Another type of MS is primary progressive disease where symptoms get worse from the outset.
There is no cure but treatments can help slow disease progression.
It can be difficult for doctors to monitor MS because it has a varied course and can be unpredictable.
Brain scans can reveal inflammation and scarring, but it is not clear how early these changes might occur in the disease and whether they accurately reflect ongoing damage.
Scientists have been looking for additional ways to track MS, and believe OCT may be a contender.
OCT measures the thickness of nerve fibres housed in the retina at the back of the eye.
Unlike nerve cells in the rest of the brain which are covered with protective myelin, the nerve cells in the retina are bare with no myelin coat.
Experts suspect that this means the nerves here will show the earliest signs of MS damage.
The study at Johns Hopkins found that people with MS relapses had much faster thinning of their retina than people with MS who had no relapses. So too did those whose level of disability worsened.
Similarly, people with MS who had inflammatory lesions that were visible on brain scans also had faster retinal thinning than those without visible brain lesions.
Study author Dr. Peter Calabresi said OCT may show how fast MS is progressing.
“As more therapies are developed to slow the progression of MS, testing retinal thinning in the eyes may be helpful in evaluating how effective those therapies are,” he added.
In an accompanying editorial in the same medical journal that the research is published in, MS experts Drs Robert Bermel and Matilde Inglese say OCT “holds promise” as an MS test.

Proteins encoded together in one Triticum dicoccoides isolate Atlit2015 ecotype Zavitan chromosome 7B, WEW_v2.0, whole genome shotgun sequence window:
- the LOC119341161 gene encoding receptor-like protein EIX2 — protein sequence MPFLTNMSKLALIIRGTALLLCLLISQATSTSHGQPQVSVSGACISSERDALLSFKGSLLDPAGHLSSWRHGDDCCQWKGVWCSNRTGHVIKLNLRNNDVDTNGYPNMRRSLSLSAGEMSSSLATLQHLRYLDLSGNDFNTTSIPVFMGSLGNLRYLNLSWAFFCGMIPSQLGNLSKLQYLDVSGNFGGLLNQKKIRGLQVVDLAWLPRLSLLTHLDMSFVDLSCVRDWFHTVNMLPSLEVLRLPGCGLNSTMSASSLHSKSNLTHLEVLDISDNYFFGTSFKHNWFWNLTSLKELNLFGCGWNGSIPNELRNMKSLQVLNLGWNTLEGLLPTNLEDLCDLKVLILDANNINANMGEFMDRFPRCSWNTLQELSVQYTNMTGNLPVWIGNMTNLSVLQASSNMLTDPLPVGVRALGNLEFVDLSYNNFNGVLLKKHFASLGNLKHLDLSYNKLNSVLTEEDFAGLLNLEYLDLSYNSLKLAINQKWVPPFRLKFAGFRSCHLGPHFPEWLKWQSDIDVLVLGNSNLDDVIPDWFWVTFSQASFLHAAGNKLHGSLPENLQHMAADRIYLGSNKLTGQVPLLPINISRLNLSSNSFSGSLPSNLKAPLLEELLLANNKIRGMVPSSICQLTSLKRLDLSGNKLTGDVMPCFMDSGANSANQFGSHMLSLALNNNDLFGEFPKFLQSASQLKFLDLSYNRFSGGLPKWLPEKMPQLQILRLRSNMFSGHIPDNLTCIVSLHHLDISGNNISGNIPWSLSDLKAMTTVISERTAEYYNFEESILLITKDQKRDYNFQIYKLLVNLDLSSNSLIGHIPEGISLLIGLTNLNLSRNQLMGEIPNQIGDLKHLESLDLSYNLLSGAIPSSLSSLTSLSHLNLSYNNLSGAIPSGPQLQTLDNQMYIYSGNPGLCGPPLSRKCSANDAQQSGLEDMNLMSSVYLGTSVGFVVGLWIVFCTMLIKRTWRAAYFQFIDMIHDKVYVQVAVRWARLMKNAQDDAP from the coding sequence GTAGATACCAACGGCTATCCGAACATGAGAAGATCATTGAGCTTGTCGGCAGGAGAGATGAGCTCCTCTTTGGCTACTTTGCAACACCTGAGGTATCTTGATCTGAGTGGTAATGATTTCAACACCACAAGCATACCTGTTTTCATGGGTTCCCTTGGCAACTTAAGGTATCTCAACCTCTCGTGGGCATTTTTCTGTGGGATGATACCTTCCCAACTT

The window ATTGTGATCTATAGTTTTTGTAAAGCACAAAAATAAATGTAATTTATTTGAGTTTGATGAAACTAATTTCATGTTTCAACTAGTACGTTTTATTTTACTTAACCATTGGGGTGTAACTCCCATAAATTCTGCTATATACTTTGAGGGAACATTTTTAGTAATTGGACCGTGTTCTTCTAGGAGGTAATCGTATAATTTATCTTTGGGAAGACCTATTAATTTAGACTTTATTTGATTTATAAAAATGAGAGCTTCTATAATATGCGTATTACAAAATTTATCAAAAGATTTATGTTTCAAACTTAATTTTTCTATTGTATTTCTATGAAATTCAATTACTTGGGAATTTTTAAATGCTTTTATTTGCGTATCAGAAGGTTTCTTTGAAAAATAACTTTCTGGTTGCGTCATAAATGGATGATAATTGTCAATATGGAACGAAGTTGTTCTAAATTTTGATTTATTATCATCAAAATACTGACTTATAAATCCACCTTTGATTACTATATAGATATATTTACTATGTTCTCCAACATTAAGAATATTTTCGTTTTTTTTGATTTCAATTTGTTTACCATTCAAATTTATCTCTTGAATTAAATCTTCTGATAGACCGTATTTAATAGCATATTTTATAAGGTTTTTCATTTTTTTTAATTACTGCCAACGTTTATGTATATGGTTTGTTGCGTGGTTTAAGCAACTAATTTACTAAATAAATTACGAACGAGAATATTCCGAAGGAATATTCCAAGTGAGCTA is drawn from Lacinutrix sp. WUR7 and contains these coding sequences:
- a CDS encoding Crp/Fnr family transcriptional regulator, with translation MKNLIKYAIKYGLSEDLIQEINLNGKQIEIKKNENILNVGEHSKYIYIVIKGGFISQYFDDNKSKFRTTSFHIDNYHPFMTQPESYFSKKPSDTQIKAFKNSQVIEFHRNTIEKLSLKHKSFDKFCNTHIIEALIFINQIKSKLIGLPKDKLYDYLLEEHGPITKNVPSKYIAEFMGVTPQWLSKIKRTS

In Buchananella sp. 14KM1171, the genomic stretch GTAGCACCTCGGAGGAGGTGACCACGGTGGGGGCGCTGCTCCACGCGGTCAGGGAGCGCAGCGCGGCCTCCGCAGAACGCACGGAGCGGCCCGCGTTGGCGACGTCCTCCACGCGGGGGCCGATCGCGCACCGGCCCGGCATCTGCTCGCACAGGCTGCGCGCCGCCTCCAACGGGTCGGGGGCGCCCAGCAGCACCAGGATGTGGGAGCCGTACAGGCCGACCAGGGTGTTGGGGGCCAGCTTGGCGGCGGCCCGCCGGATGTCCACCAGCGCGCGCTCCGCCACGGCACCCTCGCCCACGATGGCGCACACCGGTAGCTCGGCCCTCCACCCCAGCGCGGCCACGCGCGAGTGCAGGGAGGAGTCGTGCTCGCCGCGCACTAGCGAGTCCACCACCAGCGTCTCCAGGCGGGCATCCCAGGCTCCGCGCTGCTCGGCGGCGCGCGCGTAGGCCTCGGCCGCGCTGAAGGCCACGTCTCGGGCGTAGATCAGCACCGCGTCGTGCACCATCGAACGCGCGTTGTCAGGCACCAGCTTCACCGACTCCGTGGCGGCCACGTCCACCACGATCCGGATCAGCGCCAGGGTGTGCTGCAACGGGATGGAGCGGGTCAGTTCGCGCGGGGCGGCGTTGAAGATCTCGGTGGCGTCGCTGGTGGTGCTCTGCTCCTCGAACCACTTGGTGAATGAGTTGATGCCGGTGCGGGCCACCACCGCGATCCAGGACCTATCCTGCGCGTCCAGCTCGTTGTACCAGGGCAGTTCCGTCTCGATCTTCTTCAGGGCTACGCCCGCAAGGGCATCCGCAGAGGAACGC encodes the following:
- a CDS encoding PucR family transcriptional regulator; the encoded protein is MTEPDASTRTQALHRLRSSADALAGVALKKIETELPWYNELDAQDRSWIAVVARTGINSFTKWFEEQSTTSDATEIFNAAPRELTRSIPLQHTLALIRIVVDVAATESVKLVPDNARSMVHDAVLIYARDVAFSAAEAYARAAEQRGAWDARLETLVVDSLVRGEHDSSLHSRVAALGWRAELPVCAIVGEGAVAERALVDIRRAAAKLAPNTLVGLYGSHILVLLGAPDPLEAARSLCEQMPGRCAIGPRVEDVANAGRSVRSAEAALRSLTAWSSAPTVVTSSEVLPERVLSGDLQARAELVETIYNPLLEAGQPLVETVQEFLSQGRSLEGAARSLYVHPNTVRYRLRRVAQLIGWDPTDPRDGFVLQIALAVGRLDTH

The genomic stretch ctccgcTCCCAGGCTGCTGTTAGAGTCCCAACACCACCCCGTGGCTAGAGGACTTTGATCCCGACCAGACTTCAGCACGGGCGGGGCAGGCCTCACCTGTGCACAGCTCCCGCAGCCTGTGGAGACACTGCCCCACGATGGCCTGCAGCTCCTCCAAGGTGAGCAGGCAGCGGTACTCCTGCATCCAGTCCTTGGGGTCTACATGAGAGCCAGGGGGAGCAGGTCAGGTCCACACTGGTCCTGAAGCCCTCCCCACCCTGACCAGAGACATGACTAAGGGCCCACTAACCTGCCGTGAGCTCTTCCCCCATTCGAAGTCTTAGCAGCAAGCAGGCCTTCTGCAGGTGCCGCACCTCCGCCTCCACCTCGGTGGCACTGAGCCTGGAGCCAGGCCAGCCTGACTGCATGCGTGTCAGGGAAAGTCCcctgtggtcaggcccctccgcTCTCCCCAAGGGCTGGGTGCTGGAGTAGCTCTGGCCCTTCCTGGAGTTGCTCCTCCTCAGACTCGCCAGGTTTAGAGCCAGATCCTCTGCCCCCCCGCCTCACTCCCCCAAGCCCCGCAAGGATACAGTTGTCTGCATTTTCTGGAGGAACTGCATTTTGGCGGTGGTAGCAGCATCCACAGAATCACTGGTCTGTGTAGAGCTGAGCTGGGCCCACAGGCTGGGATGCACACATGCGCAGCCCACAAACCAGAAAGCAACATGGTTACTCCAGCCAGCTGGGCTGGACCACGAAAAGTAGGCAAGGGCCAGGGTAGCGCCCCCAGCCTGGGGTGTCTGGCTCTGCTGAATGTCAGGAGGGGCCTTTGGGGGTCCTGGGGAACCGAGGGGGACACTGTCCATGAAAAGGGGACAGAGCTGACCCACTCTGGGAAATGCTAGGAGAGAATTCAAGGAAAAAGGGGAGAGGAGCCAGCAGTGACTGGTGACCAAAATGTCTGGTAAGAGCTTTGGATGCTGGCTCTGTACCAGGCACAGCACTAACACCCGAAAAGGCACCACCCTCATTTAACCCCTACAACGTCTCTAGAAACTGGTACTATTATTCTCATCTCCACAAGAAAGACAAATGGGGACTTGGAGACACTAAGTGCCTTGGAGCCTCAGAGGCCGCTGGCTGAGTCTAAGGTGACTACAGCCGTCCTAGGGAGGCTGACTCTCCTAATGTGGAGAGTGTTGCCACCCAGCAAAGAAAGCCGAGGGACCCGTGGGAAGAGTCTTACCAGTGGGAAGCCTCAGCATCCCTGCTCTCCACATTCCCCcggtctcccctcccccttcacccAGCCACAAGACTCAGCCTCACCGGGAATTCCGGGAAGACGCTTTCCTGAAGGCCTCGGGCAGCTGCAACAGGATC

North Korea has been conducting tests at a rocket launch site, according to recent satellite images captured by the US-Korea Institute at Johns Hopkins University.
The US-Korea Institute at Johns Hopkins University said its analysis of images “indicates that North Korea continues to develop long-range missiles”.
There had been at least two tests of rocket motors since a failed rocket launch in April, it said.
The 30 m (100 ft) rocket crashed into the sea shortly after take off.
Pyongyang said the launch was aimed at putting a satellite into orbit, but it was widely criticized by the US, South Korea and Japan as a banned test of long-range missile technology.
North Korea has been conducting tests at a rocket launch site, according to recent satellite images captured by the US-Korea Institute at Johns Hopkins University
“Since the failed launch, the North has conducted at least two, and possibly more, tests of large rocket motors at its Sohae Satellite Launching Station, the most recent in mid-September 2012,” a report on the institute’s 38 North blog said.
The tests appear to have involved “liquid-fuelled, first stage engines” for either North Korea’s existing satellite launch vehicle, or a new long-range missile first seen during a military parade this year, the institute said.
There had also been indications of construction activity on the rocket site’s upper gantry platform “required for future launches of long-range rockets”, it said.
The report suggested North Korea could be planning test activities once both the US and South Korean presidential elections are finished. The South Korean poll takes place in December.
“Whether the testing of large rocket motors or construction at the launch pad are in preparation for such activities remains unclear at this point,” it said.
Advances in the country’s missile technology are watched carefully in both Seoul and Washington because of fears that North Korea could one day use long-range missiles to deliver nuclear weapons.